After Ms. C made an awesome breakfast of pancakes and eggs, we go began our day with a short espacio before going to Mass at Our Lady of Guadalupe near the French Quarter. This is predominately an African-American community and February being the month for Black Awareness, we listened to a rendering MLK’s speech, “I Have a Dream.” The service was very lively and enjoyable. After meeting the celebrant, we headed off to the Lower Ninth Ward to plant trees for the newly established non-profit, Farming New Orleans. We then had our lunch and walked around the Lower Ninth getting acquainted with the situation the caused such devastation from Hurricane Katrine in 2005.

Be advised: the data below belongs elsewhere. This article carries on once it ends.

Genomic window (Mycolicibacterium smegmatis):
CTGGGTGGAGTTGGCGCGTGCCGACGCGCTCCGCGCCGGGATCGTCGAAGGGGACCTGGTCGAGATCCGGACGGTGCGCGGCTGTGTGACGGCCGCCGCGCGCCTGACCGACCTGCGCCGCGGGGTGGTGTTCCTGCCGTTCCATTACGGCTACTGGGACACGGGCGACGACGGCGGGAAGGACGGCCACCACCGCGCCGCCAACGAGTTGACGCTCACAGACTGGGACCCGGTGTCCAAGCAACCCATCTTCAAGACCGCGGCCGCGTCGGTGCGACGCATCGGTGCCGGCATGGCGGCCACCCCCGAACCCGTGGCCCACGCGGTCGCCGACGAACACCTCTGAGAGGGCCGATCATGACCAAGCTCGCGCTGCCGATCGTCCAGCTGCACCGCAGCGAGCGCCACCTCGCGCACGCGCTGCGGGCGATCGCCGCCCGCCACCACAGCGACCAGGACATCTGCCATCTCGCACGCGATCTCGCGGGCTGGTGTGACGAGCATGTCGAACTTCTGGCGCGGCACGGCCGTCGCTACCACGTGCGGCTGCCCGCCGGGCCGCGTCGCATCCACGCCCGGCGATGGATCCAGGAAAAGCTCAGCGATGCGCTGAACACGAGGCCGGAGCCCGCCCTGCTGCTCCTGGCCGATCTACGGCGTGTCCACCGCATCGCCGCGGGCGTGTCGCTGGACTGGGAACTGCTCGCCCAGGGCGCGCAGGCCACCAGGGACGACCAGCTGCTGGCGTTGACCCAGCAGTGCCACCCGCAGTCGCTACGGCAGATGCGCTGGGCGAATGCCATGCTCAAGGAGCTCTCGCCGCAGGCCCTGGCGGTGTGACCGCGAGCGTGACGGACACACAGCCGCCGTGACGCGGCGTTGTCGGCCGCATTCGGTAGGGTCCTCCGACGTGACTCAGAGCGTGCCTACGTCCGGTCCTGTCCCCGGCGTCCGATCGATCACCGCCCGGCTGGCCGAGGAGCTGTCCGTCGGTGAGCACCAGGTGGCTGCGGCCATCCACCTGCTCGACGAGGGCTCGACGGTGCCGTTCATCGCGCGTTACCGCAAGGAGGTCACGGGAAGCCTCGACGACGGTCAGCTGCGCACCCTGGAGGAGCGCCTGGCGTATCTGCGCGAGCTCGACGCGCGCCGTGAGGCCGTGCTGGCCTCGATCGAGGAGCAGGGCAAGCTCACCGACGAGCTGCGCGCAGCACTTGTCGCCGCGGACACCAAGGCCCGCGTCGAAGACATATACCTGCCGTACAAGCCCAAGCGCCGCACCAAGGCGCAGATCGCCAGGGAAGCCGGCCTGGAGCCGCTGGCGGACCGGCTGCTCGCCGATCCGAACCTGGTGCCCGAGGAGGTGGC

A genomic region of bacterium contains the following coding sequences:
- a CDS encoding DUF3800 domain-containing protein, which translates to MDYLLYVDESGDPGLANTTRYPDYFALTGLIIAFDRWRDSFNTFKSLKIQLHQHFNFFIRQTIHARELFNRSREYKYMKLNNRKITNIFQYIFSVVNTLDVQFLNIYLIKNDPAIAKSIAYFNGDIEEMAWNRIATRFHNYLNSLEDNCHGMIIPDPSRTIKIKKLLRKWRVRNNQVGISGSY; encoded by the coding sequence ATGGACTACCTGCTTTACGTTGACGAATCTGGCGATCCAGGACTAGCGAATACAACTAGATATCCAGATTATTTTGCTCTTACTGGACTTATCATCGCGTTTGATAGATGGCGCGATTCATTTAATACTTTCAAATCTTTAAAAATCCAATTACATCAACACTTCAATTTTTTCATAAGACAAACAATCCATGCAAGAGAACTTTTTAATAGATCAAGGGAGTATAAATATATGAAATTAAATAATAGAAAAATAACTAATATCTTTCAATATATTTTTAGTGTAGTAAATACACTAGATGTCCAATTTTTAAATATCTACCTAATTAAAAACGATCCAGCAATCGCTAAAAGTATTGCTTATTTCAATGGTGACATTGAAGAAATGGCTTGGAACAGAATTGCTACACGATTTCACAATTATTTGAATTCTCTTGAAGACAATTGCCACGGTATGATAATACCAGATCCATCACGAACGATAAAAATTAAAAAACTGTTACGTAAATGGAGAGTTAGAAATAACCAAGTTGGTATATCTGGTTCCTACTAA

Many homes have been raised and some remain uninhabitable. What is certain is that many people never returned and many parcels of land go empty. Pre-Katrine, the Lower Ninth Ward has the highest percentage of African-American homeowners in the U.S. That has never returned. What we find instead are nonprofits using the land to grow food for the people who live there now and have no access to healthy food. The Lower Ninth is classic food desert. We saw amazing developments in hydroponics and aquaponics gardening and food growing is rich is nutrients and highly prized by the upper end restaurant. So, not all the food grown in the Lower Ninth serves the people there. Some of the endeavors are for profit enterprises.